At a particular instant of time a very fast laser pulse is delivered from the laser system 5 with sufficient photon energy to induce photoelectron emission from the test points 3 on the chip. The laser light is expanded by optical system 6 to illuminate the entire chip, causing photoemission signals from all points which are indicative of the voltages to be determined at that instant of time. Laser system 5 and optical system 6 may be characterized as "activation means." The amount of the photoelectron signal emanating from each test point on the chip is indicative of its voltage during the laser pulse.
The photoelectron patterns are modified and processed by a luminescent target 7, evaluation means 8 and voltage discrimination means 9 to represent test point voltages. These patterns then carry the two-dimensional voltage information, which is translated into a corresponding two-dimensional optical emission pattern from a luminescent (phosphorescent or fluorescent screen) target 7. The pattern is then measured by a parallel optical processing system 8, such as is employed in a vidicon system. Although the response time of the phosphor and video system is not particularly fast, the information corresponds only to the voltage pattern which was present at test points on the chip during the fast laser pulse. With laser pulse widths of 5 picosends or less, time resolution of the full-chip testing system remains extremely fast, consistent with both AC waveform and real-time logic state testing of high performance integrated circuits.
The mechanism by which the photoelectron pattern emanating from the chip is translated into a two-dimensional optical emission pattern from luminescent target 7 can vary considerably, accommodating applications in air or in vacuum, and also with or without passivation layers present on top of the chip test points 3. Three specific embodiments are discussed below.
FIG. 2 is a schematic diagram of a first specific embodiment of the invention, directed at testing in vacuum without passivation layers present. An ultraviolet laser beam from laser 5 via optics 6, pulsed synchronously with the chip clock from control unit 4, impinges over the entire chip 1. With laser photon energies L above the work function W of the metal test points 3 on the chip 1, photoelectrons are generated (primary and secondary). These photoelectrons are then imaged onto one or more microchannel plates 12 by an electron lens 10. An accelerating grid 11 in front of hte chip 1 may also be employed to reduce the effects of stray microfields on the chip 1 and to provide voltage discrimination in the signal pattern. The microchannel plates 12 are a high density array of electron multiplier plates which produce high gain in the electron intensity (up to 1,000,000×). These larger electron currents are then accelerated to a luminescent (phosphor) target 7 in optical processing system 8, producing a luminescent representation of test voltages on the chip 1. The iamge brightness at a given test point is a direct function of the voltage at that test point 3 on the chip 1. This luminescent image is then processed by the optical processing system 8, which may be a vidicon or other video device. The image can be retained in the luminescent (phosphor screen) target 7 for much longer times than the laser pulse width.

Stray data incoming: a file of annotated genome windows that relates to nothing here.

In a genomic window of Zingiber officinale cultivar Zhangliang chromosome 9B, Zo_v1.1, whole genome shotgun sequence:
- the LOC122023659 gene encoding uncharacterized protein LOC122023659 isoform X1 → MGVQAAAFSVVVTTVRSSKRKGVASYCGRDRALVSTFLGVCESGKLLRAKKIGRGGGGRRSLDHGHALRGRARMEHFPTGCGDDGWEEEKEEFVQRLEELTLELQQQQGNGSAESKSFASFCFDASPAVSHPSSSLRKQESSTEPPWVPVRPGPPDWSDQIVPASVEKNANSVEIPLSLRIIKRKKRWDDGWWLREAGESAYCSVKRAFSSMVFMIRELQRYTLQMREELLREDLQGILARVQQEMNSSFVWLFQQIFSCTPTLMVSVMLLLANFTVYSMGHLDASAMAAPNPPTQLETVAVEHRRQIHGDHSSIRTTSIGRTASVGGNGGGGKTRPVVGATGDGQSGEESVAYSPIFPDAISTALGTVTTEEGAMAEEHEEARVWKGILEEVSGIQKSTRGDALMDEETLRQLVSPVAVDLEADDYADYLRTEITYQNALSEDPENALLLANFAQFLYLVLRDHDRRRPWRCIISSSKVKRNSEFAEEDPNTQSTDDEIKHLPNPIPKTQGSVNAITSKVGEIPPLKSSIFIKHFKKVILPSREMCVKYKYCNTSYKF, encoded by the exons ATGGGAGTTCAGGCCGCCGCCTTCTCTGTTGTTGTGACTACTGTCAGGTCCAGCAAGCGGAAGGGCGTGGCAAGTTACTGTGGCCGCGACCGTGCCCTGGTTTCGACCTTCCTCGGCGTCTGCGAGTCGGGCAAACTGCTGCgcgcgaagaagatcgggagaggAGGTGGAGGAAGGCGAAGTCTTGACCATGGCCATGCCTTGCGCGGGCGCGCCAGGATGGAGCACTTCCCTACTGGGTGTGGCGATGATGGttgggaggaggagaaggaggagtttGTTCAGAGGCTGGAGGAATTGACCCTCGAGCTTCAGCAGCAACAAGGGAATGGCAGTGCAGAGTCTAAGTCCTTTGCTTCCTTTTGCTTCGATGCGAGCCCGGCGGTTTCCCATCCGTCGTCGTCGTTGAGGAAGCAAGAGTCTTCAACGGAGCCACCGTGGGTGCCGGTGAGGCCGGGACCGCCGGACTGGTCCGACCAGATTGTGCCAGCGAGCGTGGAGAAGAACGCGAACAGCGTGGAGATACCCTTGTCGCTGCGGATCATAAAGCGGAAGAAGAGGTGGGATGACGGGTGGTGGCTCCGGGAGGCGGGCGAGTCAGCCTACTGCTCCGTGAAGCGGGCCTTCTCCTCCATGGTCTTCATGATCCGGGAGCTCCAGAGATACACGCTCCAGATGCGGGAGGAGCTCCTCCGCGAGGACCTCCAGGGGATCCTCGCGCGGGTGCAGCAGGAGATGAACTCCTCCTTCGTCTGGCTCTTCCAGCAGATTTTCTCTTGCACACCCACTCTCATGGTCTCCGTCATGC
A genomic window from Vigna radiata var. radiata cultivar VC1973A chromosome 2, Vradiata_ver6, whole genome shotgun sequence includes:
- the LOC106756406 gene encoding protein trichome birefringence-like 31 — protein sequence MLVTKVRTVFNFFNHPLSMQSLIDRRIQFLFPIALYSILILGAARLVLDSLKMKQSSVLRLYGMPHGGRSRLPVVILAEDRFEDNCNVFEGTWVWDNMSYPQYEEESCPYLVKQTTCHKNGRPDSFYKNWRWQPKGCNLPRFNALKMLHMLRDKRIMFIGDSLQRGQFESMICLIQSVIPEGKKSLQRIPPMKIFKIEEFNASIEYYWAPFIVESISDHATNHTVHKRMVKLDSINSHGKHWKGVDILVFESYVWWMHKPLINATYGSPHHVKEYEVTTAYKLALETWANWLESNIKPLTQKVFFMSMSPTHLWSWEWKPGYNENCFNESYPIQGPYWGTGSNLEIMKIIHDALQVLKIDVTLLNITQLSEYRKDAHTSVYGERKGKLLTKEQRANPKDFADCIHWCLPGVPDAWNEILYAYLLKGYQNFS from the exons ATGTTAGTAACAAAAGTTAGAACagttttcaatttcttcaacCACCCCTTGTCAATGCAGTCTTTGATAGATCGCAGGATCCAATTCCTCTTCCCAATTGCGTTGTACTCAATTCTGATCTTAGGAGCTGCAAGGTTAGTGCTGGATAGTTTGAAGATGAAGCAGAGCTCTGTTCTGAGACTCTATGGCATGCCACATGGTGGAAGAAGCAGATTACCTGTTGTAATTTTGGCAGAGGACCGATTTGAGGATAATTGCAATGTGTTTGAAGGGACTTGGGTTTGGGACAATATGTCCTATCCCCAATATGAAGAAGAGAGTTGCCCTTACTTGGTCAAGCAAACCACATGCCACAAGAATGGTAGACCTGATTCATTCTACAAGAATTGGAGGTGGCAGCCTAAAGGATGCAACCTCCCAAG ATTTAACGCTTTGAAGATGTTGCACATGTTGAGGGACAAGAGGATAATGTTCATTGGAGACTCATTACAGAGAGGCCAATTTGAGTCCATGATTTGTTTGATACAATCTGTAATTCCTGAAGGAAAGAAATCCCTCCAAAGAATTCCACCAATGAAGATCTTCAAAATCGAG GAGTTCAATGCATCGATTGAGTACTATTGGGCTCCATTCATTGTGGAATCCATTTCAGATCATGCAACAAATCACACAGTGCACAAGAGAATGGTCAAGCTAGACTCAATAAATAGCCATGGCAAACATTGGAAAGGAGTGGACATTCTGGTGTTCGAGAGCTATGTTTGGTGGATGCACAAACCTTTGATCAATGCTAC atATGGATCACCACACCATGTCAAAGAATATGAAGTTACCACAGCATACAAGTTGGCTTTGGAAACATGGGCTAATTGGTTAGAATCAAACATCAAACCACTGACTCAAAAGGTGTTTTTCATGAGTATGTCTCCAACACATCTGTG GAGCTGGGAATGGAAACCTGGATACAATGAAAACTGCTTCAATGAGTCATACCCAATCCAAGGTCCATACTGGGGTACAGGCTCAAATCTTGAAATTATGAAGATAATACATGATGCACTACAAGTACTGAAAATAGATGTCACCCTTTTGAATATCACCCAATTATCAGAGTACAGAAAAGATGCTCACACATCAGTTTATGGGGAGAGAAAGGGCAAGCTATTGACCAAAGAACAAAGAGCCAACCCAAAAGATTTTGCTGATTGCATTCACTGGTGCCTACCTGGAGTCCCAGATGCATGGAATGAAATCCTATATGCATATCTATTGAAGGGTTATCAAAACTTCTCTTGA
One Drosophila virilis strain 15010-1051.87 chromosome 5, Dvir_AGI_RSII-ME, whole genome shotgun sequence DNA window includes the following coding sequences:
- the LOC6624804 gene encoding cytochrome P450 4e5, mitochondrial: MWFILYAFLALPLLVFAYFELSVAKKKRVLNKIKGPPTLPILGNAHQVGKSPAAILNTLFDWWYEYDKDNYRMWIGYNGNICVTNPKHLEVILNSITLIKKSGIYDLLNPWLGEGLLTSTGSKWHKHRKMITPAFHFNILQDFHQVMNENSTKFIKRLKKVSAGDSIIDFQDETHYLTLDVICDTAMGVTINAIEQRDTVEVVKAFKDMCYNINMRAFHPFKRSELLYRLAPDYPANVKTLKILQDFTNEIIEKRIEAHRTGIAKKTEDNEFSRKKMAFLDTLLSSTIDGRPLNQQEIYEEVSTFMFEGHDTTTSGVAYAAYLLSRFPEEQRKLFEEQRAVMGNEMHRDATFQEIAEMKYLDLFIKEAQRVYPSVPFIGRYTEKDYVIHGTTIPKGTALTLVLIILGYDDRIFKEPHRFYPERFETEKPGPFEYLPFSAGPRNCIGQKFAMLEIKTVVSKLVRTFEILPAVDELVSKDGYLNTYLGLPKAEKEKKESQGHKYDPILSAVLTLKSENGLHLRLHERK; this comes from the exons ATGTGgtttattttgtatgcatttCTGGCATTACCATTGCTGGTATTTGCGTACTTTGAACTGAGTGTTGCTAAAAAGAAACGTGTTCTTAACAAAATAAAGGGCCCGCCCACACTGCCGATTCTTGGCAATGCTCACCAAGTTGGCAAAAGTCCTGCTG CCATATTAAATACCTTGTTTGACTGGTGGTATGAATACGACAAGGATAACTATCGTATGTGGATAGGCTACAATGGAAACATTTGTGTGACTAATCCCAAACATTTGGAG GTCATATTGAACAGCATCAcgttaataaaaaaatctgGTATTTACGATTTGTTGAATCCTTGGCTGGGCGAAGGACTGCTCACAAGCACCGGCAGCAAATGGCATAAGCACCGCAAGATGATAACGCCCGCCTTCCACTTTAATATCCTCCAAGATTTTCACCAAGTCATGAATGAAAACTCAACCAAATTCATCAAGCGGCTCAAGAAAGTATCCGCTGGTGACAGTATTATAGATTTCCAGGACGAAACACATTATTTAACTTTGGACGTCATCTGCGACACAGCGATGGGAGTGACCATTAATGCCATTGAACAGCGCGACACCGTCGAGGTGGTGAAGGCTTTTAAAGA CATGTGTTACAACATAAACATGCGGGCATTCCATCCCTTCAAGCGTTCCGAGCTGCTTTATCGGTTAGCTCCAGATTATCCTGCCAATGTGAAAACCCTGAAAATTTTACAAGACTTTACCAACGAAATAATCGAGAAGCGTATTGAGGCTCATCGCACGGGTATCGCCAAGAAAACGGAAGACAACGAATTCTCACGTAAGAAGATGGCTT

Since this scheme measures all points on the chip simultaneously, high power laser pulses are required to achieve sufficient signal. This can be attained with commercially available pulsed ultraviolet excimer lasers. Such lasers now have pulse widths in the range 3-20 ns, which is sufficient to resolve voltage levels within a chip clock cycle. A Lumonics TE-861T-4 excimer laser is an example. The characteristics of such a laser are given in Table I for three of the available gases. Using photoyields as estimated in Table 1, assuming the laser beam to be imaged onto a 10 mm.×10 mm. chip, and reducing the peak power density to an acceptable level (10 mJ/cm2), we find that each 1 micron ×1 micron test point could given 35,000-370,000 electrons per laser pulse. This is more than sufficient to make a reasonable voltage measurement for all points on the chip in one laser pulse. Consider the case of KrCl (the worst of the three in Table I) as an example. Assuming the same energy distribution of photoelectrons (1 eV width), a 10 mV change in voltage could be measured with a signal/noise ratio of 2 in a single laser pulse for all 1 micron points on the chip.
TABLE I______________________________________Characteristics of some pulsed uv excimer lasers (i.e, LumonicsTE-861T-4) and expected testing photocurrents from Au metalpad/interconnect test points.Photoyield: calculated from yield above threshold from Au dataof W. F. Krolikowski and W. E. Spicer, Phys. Rev. B 1, 478(1970)Laser Gas ArF F2 KrCl______________________________________Wavelength (nm) 193. 157. 222.Photon energy (eV) 6.42 7.90 5.59Min pulse width (ns) 10. 6. 6.Max pulse energy (mJ) 140. 12. 25.Max pulse rate (pico- 200. 200. 200.seconds)Photon flux during 1.3 E + 25 1.5 E + 24 4.0 E + 24pulse (photons/sec)Estimated photoyield at 6.0 E - 04 3.0 E - 03 2.0 E - 04laser wavelength (electrons/absorbed photon)Electron flux during pulse 8.0 E + 21 4.5 E + 21 8.8 E + 20(electrons/sec)No. electrons per pulse 8.0 E + 13 4.5 E + 13 8.8 E + 12No. electrons/pulse at 8.0 E + 05 4.5 E + 05 8.8 E + 04each test pt (assuming 1 sq.micron ea, 10 mm. × 10mm. chip and laser beamsize)No. electrons/pulse at 5.7 E + 04 3.7 E + 05 3.5 E + 04each test pt for peakpower density reduced to10 mJ/cm2______________________________________